|Publication number||US7071001 B2|
|Application number||US 10/754,776|
|Publication date||Jul 4, 2006|
|Filing date||Jan 8, 2004|
|Priority date||Jan 10, 2003|
|Also published as||EP1581107A2, EP1581107A4, US20040143174, WO2004062472A2, WO2004062472A3, WO2004062472B1|
|Publication number||10754776, 754776, US 7071001 B2, US 7071001B2, US-B2-7071001, US7071001 B2, US7071001B2|
|Inventors||Daniel B. Brubaker|
|Original Assignee||Dnk Associates, Inc.|
|Export Citation||BiBTeX, EndNote, RefMan|
|Patent Citations (68), Non-Patent Citations (9), Referenced by (1), Classifications (12), Legal Events (8)|
|External Links: USPTO, USPTO Assignment, Espacenet|
This patent claims benefit of priority under 35 U.S.C. §119 to U.S. Provisional Patent Application Ser. No. 60/439,186, which was filed Jan. 10, 2003.
The invention pertains to an in vitro bleeding time determination device, a blood coagulation analysis system, and methods for analyzing blood coagulation.
Blood coagulation, clot formation and hemostasis involve a complex multi-step system. Two biochemical pathways, referred to as the intrinsic pathway and the extrinsic pathway are involved in the complex system. In conjunction, the two pathways, each involving numerous protein factors, play a major roll in the control of blood clot formation.
Typically, initiation of blood clot formation is triggered by injury. A series or ‘cascade’ of events which activate various protein factors involved in the two pathways leads to the formation of fibrin from the precursor fibrinogen. Fibrin crosslink formation and interaction with blood platelets which have become activated due to the injury event, form a clot or “insoluble fibrin”, which comprises aggregated platelets and interwoven fibrin.
Where certain factors or events involved in the coagulation cascade are inhibited or blocked, blood clot formation can be impaired leading to prolonged bleeding times. A number of medical conditions related to prolonged bleeding times have been shown to be associated with impairment of cascade events. Impairment can be due to an insufficiency, absence or overabundance of an otherwise normal coagulation factor, can be due the presence of one or more factors having decreased or no activity, or due to the effect or interference of medications or other agents.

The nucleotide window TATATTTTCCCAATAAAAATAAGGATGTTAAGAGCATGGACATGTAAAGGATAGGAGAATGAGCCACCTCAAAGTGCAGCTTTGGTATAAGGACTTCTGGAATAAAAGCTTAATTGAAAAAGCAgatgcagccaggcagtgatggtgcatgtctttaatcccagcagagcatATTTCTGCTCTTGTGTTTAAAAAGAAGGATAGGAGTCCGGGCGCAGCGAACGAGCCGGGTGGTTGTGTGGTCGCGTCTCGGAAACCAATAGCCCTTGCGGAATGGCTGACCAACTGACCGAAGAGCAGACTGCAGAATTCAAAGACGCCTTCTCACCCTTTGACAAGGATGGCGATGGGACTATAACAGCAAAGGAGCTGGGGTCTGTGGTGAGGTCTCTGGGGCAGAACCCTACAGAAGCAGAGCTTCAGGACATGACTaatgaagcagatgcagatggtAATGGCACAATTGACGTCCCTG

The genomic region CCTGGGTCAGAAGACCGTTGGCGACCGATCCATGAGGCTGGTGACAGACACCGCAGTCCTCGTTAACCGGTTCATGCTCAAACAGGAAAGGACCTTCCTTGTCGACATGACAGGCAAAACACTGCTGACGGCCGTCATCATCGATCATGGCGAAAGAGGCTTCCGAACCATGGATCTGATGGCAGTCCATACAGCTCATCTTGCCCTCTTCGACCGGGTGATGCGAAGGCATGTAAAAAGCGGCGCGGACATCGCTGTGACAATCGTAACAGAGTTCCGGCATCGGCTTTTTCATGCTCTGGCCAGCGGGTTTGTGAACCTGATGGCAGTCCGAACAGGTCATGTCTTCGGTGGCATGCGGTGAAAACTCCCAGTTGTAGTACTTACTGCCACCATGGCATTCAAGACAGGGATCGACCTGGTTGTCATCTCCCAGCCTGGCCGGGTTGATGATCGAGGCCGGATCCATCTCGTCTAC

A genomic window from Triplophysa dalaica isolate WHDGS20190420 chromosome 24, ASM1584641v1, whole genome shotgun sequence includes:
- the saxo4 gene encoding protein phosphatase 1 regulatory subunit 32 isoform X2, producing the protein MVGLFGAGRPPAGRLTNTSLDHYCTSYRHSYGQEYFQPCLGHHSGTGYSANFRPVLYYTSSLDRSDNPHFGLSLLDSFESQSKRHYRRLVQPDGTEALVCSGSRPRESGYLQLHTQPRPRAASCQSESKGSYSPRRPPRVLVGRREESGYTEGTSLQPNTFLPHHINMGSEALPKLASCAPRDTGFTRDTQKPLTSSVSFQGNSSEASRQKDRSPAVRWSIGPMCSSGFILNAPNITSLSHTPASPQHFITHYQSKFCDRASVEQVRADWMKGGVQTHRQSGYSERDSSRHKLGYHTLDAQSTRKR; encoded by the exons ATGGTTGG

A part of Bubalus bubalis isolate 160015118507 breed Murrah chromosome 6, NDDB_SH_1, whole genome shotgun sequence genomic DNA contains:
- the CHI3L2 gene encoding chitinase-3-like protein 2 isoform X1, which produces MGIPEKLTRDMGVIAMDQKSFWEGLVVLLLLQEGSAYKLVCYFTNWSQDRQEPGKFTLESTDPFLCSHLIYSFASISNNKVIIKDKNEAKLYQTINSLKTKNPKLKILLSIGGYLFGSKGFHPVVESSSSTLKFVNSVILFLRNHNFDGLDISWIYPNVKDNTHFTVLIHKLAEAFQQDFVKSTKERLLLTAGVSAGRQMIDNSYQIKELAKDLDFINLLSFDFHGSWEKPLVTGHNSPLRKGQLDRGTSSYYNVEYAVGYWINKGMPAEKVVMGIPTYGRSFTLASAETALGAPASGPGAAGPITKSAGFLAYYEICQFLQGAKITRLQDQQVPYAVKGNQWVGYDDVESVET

A variety of tests have been developed to measure coagulation efficiency. An in vivo test known as the bleeding time test, has been used extensively. The bleeding time test involves forming small cuts on a patients arm and measuring the time it takes for the bleeding to stop. Due to numerous non-uniformities, such as incision direction, depth and length, and large potential for operator inconsistencies, the bleeding time test is often imprecise or inaccurate. The bleeding time test can also cause scarring and is not conducive to monitoring a blood condition over long periods of time.
In vitro tests have been developed that can provide information about certain general aspects of the coagulation cascade. One such test is the prothrombin time (PT) which measures the extrinsic pathway. Another is the partial thromboplastin time (PTT) tests the intrinsic pathway.
Additional test methods have been developed that study platelet aggregation. These tests typically utilize one or more aggregation inducing or enhancing agent (e.g. ADP, collagen, epinephrine and ristocetin) to study the ability of platelets to aggregate. However, since the ability of platelets to aggregate is only one aspect of clot formation, platelets studies, provide limited information regarding physiological clot formation. Similarly, platelet adhesion tests, which measure the ability of platelets to adhere to foreign materials such as glass, also provide limited information, can be very inconclusive and can produce unpredictable results.